Israel- Expulsion possible if Arafat continues struggle

Wednesday, September 3, 2003

JERUSALEM -- Yasser Arafat should "disappear" from the Palestinian leadership, and Israel may have to decide by year's end whether to expel him if he continues to get in the way of a U.S.-backed peace plan, Israel's defense minister said Tuesday.

Defense Minister Shaul Mofaz issued the warning as Arafat and his prime minister, Mahmoud Abbas, remained locked in a bitter power struggle. Abbas, backed by the United States and Israel, is increasingly unpopular at home and could be ousted -- possibly in a parliament vote next week.

Nearly 200 Palestinian legislators, academics and writers appealed to Arafat and Abbas in newspaper ads Tuesday to resolve their differences, saying the deadlock was hurting Palestinian interests.

"We call on you to stop all actions that may open the door to foreign interference," the ad read.

Leaders of the ruling Fatah movement met Tuesday but failed to find a compromise. Mediators were to keep shuttling between the leaders, who are not speaking to each other. Officials close to Abbas denied reports that he has threatened to resign and leave the Palestinian areas.

Palestinian security chief Mohammed Dahlan, who is close to Abbas, suggested the tensions defied a permanent solution. He told the Italian newspaper Corriere della Sera that there might be a temporary compromise, "until the next crisis, in a week, a month, three months, who knows?"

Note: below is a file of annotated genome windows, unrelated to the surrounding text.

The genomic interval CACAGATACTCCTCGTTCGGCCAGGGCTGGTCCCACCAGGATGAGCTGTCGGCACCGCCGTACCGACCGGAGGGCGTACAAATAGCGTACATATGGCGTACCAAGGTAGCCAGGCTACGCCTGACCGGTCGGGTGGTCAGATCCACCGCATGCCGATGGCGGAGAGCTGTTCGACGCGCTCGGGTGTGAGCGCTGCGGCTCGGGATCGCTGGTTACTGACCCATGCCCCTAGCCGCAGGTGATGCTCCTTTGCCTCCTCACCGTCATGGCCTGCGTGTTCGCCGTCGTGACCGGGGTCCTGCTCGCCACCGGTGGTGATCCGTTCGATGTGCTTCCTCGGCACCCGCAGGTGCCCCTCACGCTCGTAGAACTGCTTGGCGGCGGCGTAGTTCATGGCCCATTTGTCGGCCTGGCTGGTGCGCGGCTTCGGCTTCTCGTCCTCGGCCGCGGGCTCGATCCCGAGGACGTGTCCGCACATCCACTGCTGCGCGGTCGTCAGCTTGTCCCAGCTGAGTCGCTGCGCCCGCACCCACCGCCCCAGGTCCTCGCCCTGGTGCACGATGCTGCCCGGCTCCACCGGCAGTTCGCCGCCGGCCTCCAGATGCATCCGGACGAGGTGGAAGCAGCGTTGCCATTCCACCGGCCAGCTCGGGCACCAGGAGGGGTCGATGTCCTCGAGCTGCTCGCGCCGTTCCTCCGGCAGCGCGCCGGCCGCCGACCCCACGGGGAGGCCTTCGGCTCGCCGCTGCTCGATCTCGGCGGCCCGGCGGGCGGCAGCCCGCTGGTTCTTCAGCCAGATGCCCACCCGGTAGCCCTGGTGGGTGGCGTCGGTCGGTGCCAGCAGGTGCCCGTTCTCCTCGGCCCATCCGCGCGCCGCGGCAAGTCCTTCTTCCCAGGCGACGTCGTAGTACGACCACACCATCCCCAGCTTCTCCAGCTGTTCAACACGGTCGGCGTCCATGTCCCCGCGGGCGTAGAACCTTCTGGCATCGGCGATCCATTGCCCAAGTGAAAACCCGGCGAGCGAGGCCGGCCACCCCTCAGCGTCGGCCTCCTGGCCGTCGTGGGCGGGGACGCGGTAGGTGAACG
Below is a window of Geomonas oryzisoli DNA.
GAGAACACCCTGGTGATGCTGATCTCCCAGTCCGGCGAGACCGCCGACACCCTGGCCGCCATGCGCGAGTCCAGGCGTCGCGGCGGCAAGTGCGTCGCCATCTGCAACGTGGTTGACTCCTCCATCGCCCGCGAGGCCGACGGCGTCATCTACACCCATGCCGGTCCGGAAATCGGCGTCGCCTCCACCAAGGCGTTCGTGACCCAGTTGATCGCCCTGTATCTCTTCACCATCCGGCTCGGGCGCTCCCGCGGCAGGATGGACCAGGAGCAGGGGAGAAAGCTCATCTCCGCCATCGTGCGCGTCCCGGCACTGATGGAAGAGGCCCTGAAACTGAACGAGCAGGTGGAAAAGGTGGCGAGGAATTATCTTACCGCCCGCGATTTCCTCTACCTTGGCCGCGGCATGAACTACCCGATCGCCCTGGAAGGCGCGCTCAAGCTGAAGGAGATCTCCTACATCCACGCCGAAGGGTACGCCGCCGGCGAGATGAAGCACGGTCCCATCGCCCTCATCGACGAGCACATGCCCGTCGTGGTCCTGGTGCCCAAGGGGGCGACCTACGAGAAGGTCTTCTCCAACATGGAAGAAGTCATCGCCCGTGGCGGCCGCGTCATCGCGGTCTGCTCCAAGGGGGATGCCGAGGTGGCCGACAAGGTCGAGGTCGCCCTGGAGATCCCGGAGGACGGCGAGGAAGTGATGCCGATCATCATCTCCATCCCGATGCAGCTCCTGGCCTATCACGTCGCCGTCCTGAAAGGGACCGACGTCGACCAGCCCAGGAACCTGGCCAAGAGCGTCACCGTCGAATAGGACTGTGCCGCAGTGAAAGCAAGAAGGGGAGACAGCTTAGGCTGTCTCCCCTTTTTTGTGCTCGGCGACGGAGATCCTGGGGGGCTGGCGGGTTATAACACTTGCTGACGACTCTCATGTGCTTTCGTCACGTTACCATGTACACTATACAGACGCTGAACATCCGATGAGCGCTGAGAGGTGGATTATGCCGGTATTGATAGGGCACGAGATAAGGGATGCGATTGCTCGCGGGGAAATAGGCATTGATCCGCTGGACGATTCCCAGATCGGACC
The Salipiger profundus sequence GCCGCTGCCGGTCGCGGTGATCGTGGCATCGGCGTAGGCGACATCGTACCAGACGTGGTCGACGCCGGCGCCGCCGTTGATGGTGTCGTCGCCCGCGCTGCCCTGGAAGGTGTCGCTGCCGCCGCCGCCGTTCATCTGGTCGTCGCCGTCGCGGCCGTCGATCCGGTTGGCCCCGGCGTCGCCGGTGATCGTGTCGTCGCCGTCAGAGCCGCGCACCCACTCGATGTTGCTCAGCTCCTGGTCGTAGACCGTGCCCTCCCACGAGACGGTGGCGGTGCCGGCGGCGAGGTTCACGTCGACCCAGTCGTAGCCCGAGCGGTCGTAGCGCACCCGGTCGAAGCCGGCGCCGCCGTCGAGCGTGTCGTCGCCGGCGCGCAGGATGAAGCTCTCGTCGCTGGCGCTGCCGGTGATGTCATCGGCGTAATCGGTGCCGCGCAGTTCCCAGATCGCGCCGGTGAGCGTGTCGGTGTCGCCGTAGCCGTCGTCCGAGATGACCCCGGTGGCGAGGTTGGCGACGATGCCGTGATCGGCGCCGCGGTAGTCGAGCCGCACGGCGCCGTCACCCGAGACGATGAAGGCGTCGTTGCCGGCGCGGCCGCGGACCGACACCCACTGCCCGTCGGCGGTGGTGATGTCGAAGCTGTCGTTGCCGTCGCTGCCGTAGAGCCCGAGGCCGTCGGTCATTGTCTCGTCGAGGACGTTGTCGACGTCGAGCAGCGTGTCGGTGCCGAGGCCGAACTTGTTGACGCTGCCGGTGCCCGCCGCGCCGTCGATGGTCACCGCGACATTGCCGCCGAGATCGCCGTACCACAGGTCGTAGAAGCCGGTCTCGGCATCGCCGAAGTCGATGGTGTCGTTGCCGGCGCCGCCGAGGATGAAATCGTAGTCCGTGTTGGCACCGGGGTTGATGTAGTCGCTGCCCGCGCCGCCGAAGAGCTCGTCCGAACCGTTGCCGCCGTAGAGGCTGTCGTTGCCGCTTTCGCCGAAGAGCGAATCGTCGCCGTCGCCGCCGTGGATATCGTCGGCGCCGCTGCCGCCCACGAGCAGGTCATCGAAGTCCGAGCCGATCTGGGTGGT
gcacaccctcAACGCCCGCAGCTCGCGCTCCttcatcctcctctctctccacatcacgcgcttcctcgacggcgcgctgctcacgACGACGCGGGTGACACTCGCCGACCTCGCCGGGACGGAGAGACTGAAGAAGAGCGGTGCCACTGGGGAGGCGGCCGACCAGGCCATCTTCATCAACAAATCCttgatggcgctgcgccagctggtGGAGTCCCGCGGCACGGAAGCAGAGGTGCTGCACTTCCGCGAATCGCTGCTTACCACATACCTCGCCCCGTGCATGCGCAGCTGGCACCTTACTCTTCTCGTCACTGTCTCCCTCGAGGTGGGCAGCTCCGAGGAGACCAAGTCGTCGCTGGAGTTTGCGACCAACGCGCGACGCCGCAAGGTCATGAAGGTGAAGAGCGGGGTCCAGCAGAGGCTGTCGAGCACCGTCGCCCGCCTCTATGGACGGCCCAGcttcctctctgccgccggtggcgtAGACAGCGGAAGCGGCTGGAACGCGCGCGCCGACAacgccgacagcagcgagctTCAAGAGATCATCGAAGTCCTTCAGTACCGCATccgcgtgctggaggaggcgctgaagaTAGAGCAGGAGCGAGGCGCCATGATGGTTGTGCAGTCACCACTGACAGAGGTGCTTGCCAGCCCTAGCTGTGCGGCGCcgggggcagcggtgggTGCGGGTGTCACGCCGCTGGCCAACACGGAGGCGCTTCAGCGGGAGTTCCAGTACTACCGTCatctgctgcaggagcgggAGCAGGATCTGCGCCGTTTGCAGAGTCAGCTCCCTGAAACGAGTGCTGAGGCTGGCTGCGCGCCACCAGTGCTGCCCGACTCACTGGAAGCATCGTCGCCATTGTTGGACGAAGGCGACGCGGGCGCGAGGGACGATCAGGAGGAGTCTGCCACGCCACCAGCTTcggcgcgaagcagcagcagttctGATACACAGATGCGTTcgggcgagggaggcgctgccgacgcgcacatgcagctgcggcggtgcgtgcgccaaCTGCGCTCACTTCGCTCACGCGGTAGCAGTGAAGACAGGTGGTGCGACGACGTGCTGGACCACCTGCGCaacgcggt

Also Tuesday, a Palestinian was killed by army fire at a West Bank checkpoint, the Israeli military said. It said the man got out of a car and drew a handgun, trying to shoot soldiers who opened fire and killed him. A passenger in the car was taken for questioning, the army said.

In Gaza City, an 11-year-old Palestinian girl died of injuries sustained last week in an Israeli missile strike. In all, 15 Palestinians -- 11 Hamas members and four bystanders -- have been killed in six missile attacks on Hamas targets in the past two weeks, part of a tough new policy adopted after a Hamas suicide bombing in mid-August killed 21 people on a Jerusalem bus.

"Hamas is in distress because of our activity, but we will not stop the pressure until the terror infrastructure is dismantled either by the Palestinian Authority or by us," he told Israel Army Radio.

Asked about civilian casualties -- 46 bystanders have been hurt in the past two weeks -- Mofaz said he has called off some strikes amid concerns that innocents could be harmed.

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